Politics

Ransomware crackdown spreads in U.S., Europe and Asia



Law enforcement agencies around the world have made a series of arrests in the past five days that together constitute one of the largest law enforcement crackdowns on suspected ransomware hackers to date.

The U.S. on Monday charged a Russian national and a Ukrainian national who was arrested in Poland with working for REvil, a ransomware gang that has operated with near-impunity since at least 2019. And Romania, South Korea and Kuwait have arrested people alleged to be affiliated with REvil since Thursday. 

Some of REvil’s highest-profile hacks include those of JBS, a major U.S. meat supplier; Quanta, a Taiwanese manufacturer that supplies Apple computers; and Kaseya, a software company. The Kaseya hack allowed REvil to gain access to hundreds of companies.

The U.S. and the European Union announced seven arrests Monday, with each person accused of deploying malicious software for REvil.

The U.S. is trying to put at least one of the suspects in a U.S. prison. The Treasury Department alleged Monday that the man, Yaroslav Vasinskyi, a Ukrainian national who was arrested in Poland last month and was wanted by the U.S., deployed REvil ransomware and said it had sanctioned him. It also charged and sanctioned a Russian national, Yevgeniy Polyanin, who is alleged to have deployed REvil against unnamed U.S. companies.

The Treasury Department also announced sanctions against a cryptocurrency exchange, Chatex, which is alleged to have helped hackers launder bitcoin payments from their victims into cash. Chatex, which didn’t immediately respond to a Telegram message requesting comment, was down on Monday.

The U.S. also has recovered $6.1 million in extorted funds from REvil, Attorney General Merrick Garland said Monday at a news conference. The group has received more than $200 million total in its operations, he said.

President Joe Biden praised the indictments and the sanctions in a statement Monday afternoon.

“We are bringing the full strength of the federal government to disrupt malicious cyber activity,” Biden said.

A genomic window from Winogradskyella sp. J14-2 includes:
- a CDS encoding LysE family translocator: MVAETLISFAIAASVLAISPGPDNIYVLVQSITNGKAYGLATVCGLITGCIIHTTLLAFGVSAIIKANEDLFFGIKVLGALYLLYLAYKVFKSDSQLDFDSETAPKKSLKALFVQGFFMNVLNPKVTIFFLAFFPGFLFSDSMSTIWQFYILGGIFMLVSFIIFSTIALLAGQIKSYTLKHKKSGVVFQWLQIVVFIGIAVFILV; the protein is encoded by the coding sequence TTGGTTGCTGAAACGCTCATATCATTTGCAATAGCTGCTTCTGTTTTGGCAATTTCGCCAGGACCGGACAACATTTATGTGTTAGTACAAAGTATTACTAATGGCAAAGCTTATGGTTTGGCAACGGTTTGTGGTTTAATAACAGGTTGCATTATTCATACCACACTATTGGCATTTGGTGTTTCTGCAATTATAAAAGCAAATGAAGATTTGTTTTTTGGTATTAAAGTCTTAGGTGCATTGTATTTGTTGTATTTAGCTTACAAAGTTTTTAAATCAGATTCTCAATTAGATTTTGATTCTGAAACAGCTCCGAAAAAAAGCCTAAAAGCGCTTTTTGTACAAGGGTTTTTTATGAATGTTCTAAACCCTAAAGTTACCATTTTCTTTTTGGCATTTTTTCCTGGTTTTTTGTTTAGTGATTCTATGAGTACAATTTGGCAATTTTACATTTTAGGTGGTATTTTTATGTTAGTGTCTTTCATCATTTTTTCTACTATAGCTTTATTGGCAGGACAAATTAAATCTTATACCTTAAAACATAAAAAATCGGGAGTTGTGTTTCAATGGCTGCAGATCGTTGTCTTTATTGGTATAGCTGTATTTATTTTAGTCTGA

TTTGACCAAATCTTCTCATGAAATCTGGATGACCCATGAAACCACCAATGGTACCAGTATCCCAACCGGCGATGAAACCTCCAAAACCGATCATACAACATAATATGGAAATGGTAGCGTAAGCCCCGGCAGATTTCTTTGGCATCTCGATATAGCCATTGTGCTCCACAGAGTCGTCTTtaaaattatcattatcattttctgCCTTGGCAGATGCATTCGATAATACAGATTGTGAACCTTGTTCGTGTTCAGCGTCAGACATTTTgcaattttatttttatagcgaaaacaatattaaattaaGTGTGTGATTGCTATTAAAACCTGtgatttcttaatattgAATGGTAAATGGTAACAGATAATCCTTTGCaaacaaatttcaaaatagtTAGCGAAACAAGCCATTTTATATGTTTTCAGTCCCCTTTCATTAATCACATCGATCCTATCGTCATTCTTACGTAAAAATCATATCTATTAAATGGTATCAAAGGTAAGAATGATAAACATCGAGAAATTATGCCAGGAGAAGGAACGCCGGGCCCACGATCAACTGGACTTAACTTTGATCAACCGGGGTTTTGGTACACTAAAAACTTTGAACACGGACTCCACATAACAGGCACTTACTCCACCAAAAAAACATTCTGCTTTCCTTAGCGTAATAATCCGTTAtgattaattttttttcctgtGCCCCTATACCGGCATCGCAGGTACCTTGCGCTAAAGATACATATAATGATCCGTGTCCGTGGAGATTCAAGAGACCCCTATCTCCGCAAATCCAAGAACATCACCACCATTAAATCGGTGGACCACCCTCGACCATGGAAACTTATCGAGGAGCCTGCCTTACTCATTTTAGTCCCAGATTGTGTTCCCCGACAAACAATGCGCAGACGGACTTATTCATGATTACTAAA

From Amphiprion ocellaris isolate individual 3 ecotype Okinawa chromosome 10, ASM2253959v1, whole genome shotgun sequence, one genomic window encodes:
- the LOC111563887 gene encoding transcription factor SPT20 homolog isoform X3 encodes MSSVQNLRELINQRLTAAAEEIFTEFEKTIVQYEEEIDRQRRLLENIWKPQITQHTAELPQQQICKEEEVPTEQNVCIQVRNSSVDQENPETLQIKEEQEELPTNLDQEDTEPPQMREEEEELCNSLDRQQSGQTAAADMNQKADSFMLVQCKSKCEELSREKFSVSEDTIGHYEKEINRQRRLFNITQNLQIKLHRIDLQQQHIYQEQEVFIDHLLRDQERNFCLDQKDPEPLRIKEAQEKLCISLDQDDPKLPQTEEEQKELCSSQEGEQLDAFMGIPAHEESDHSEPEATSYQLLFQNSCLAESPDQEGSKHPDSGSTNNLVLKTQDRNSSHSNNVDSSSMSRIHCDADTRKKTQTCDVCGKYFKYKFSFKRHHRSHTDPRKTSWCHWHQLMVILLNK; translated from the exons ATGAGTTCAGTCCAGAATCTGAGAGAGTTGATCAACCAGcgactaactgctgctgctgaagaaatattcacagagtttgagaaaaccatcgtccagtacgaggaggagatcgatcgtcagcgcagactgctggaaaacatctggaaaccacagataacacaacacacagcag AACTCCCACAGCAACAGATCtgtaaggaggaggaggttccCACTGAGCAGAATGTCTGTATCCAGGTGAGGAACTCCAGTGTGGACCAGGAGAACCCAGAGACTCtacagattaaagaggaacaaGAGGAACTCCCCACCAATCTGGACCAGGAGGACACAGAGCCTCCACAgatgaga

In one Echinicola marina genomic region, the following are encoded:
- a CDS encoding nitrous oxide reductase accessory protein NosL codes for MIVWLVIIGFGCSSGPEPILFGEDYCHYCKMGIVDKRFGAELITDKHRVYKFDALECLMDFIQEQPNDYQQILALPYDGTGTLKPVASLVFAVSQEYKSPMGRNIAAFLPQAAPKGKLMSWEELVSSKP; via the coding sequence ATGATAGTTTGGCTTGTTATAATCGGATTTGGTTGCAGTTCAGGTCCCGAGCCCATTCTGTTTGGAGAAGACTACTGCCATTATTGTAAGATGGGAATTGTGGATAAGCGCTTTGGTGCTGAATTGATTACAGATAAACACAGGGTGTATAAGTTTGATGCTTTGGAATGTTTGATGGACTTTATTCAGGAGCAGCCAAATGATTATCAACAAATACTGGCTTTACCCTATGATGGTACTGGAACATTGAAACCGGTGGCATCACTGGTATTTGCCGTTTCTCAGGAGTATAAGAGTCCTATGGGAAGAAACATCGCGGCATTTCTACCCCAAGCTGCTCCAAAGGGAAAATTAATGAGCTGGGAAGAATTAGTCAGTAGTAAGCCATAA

“While much work remains to be done, we have taken important steps to harden our critical infrastructure against cyberattacks, hold accountable those that threaten our security, and work together with our allies and partners around the world to disrupt ransomware networks,” he said.

Romanian authorities arrested two other people alleged to be REvil affiliates on Thursday, Europol announced Monday. In addition, Kuwaiti authorities arrested another person accused of being a criminal hacker tied to REvil on Thursday. And South Korea has quietly been arresting people alleged to be REvil hackers based there: one each in February, April and October.

South Korea has had far more REvil infections than any other country, said Brett Callow, a ransomware analyst at the cybersecurity company Emsisoft, primarily because hackers have deployed the ransomware software against thousands of individual homes.

While it is far from the only ransomware group that regularly terrorizes victims around the world, REvil had already found itself in U.S. crosshairs. Members complained last month that some of their systems had been hijacked, unaware that they were under attack from U.S. Cyber Command, home of the country’s most effective offensive hacking operations, The Washington Post reported.

The coordinated international arrests were announced less than a month after the Biden administration hosted a first-of-its-kind international Zoom consortium on tackling ransomware. Poland, Romania, South Korea and Ukraine all attended. Russia, widely believed to be the world’s biggest haven for ransomware hackers, wasn’t invited.

Alexandru Cosoi, the senior director on the investigation and forensics unit at the cybersecurity company Bitdefender, which assisted law enforcement agencies with the investigation, said the arrests were the culmination of years of work tracking REvil.

“We studied the criminals, we studied the affiliates, we studied the infrastructure, and every time we had something to provide to law enforcement we provided it to the entire investigation group,” Cosoi said.

Notably, no Russian nationals were reported to have been arrested. The U.S. has frosty relations with Russia, which it has struggled to persuade to prosecute cybercriminals who attack foreign entities from within its borders. 

“It’s believed that the administrators, the developers, the people that actually made the virus — the backend platforms, the payment platforms, the infrastructure — these are Russian-speaking. They’re hosting in Russian. Their communications are in Russian,” Cosoi said.

The broad scope of the arrests still represents only a fraction of the threat ransomware poses, said Joe Slowik, the senior manager of threat intelligence at the computer networking company Gigimon. 

“We will likely observe short-term disruptions and friction, with some ‘lower level’ entities potentially exiting the game, without having a significant effect on long-term trends of ransomware activity,” Slowik said.

“Essentially the work still pays rather well and consequences can still be evaded in a sufficient number of locations such that operators can continue their work,” he said.



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